The most effective “antiwar” movement in history was at the end of World War One, when proletarian revolutions broke out in Russia, Germany and throughout Central Europe in 1917 and 1918. A crucial factor in the revolutionary movement of that time was the collapse of the armies and navies of Russia and Germany in full-scale armed mutiny. After several years of war and millions of casualties the soldiers and sailors of opposing nations began to fraternize with each other, turned their guns against their commanding officers and went home to fight against the ruling classes that had sent them off to war. The war ended with a global cycle of mutinies mirroring the social unrest spreading across the capitalist world; some of the most powerful regimes on Earth were quickly toppled and destroyed.
Soldiers and sailors played a leading role in the revolutionary movement. The naval bases Kronstadt in Russia and Kiel and Wilhelmshaven in Germany became important centers of revolutionary self-organization and action, and the passing of vast numbers of armed [Czarist] soldiers and sailors to the side of the Soviets allowed the working class to briefly take power in Russia. The French invasion of Revolutionary Russia in 1919 and 1920 was crippled by the mutiny of the French fleet in the Black Sea, centered around the battleships France and the Jean Bart. Mutinies broke out among sailors in the British Navy and in the armies of the British empire in Asia, and even among American troops sent to aid the counter-revolutionary White Army in the Russian Civil War.
Revolutionary unrest doesn’t happen every day, but when it does break out, it can overcome the most powerful states with a surprising and improbable speed, and the collapse of the repressive forces of the state is a key moment in the beginning of a new way of life. It’s an ugly fact that war and revolution were intimately linked in the most far-going social movements of the 20th century. With the U.S. governments’ self-appointed role as the cop for global capitalist law and order, it’s likely that the crisis that will cause an irreparable break between the rulers and the ruled in the United States will be the result of an unsuccessful war. That day may soon be upon us. At that point, widespread fraternization between anti-capitalist radicals and enlisted people will be crucial in expanding an anti-war movement into a larger opposition to the system of wage labor and commodity production that generates wars, exploitation, poverty, inequality and ecological devastation.
An examination of what happened to the U.S. military during the Vietnam War can help us see the central role “the military question” is going to play in a revolutionary mass movement in the 21st century. It isn’t a question of how a chaotic and rebellious civilian populace can out-gun the well-organized, disciplined armies of the capitalist state in pitched battle, but of how a mass movement can cripple the effective fighting capacity of the military from within, and bring about the collapse and dispersal of the state’s armed forces.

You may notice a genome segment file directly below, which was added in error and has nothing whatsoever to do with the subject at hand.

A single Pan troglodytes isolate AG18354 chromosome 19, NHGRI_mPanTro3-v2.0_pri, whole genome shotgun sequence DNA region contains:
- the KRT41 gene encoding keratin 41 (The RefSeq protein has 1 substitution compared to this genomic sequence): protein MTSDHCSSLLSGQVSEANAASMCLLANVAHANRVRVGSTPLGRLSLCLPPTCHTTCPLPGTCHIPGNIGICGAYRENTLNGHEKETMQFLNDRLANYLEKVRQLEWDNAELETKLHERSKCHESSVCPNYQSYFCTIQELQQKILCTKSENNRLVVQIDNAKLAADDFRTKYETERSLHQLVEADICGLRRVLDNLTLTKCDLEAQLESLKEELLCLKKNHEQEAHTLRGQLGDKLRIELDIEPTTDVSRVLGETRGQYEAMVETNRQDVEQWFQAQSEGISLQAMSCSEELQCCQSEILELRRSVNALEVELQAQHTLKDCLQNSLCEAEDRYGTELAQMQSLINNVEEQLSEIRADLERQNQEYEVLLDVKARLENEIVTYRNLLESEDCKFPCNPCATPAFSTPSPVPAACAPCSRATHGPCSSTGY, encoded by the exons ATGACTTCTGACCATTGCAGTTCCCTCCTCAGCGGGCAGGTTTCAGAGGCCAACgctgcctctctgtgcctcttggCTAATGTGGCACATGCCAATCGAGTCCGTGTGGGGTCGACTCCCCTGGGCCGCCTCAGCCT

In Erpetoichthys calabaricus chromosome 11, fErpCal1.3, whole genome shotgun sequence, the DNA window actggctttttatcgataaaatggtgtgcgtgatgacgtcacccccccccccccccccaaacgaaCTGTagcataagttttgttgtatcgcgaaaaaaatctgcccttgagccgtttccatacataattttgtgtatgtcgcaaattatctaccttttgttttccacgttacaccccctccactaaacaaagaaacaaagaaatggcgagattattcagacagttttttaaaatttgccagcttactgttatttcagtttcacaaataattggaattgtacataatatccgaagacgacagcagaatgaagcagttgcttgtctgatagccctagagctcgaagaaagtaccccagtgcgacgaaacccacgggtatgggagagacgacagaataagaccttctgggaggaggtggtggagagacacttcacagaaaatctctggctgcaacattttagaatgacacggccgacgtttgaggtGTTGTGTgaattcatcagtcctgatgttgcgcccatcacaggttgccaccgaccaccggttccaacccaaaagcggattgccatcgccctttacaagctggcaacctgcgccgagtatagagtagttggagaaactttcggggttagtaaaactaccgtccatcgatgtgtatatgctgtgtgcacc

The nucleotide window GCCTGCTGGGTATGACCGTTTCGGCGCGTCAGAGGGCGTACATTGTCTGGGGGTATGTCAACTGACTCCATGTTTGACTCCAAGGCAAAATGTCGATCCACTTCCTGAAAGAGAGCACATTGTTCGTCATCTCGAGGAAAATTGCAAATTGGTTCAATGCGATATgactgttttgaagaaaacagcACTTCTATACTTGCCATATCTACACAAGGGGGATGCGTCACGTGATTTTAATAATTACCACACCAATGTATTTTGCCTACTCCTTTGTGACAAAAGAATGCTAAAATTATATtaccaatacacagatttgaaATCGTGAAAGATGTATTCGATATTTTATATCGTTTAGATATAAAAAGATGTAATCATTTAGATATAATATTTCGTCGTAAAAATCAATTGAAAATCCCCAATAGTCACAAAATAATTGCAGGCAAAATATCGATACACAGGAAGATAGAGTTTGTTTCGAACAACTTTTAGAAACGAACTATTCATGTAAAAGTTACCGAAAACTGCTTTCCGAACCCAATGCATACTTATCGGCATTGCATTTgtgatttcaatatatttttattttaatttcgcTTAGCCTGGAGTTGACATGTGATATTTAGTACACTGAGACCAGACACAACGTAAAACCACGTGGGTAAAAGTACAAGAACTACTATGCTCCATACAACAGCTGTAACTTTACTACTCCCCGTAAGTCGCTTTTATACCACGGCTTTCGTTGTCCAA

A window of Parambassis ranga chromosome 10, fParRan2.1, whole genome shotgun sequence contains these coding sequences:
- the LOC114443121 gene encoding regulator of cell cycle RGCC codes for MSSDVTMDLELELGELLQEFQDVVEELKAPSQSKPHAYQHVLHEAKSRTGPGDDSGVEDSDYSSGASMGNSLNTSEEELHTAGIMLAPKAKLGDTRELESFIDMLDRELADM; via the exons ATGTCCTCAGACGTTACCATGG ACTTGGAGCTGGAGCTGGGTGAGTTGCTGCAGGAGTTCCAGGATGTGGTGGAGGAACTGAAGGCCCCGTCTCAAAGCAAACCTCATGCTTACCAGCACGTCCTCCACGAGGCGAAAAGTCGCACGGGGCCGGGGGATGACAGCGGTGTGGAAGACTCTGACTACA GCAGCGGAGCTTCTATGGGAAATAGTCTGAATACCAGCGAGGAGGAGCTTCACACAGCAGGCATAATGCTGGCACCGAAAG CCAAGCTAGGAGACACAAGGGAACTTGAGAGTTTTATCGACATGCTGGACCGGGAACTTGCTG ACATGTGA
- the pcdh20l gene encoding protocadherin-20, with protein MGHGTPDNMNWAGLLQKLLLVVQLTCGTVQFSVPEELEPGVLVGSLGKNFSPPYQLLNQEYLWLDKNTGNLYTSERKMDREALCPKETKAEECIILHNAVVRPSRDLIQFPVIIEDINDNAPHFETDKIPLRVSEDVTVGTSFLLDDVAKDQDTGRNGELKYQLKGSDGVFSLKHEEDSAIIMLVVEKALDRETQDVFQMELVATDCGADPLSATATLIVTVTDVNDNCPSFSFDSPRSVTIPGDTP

What set of circumstances can compel the inchoate discontentment endemic in any wartime army or navy to advance to the level of conscious, organized resistance? How fast and how deeply can a rebellious consciousness spread among enlisted people? How can rebels in uniform take effective, large-scale action against the military machine? This effort will involve an irreversible breakdown in the chain-of-command, and a terminal demoralization of the officer corps. The “quasi-mutiny” that helped defeat the U.S. in Vietnam offers a significant precedent for the kind of radical action working people will have to take against 21st century global capitalism and its high-tech military machine.
As rampaging market forces trash living conditions for the majority of the world’s people, working class troops will do the fighting in counter-insurgency actions against other working class people. War games several years ago by the Marines in a defunct housing project in Oakland, dubbed “Operation Urban Warrior,” highlight the fact that America’s rulers want their military to be prepared to suppress the domestic fallout from their actions, and be ready to do it soon. But as previous waves of global unrest have shown, the forces that give rise to mass rebellion in one area of the globe will simultaneously give rise to rebellion in other parts of the world. The armed forces are vulnerable to social forces at work in the larger society that spawns them. Revolt in civilian society bleeds through the fabric of the military into the ranks of enlisted people. The relationship between officers and enlisted people mirrors the relationship between bosses and employees, and similar dynamics of class conflict emerge in the military and civilian versions of the workplace. The military is never a hermetically sealed organization.
Our rulers know all this. Our rulers know that they are vulnerable to mass resistance, and they know that their wealth and power can be collapsed from within by the working class women and men whom they depend on. We need to know it, too.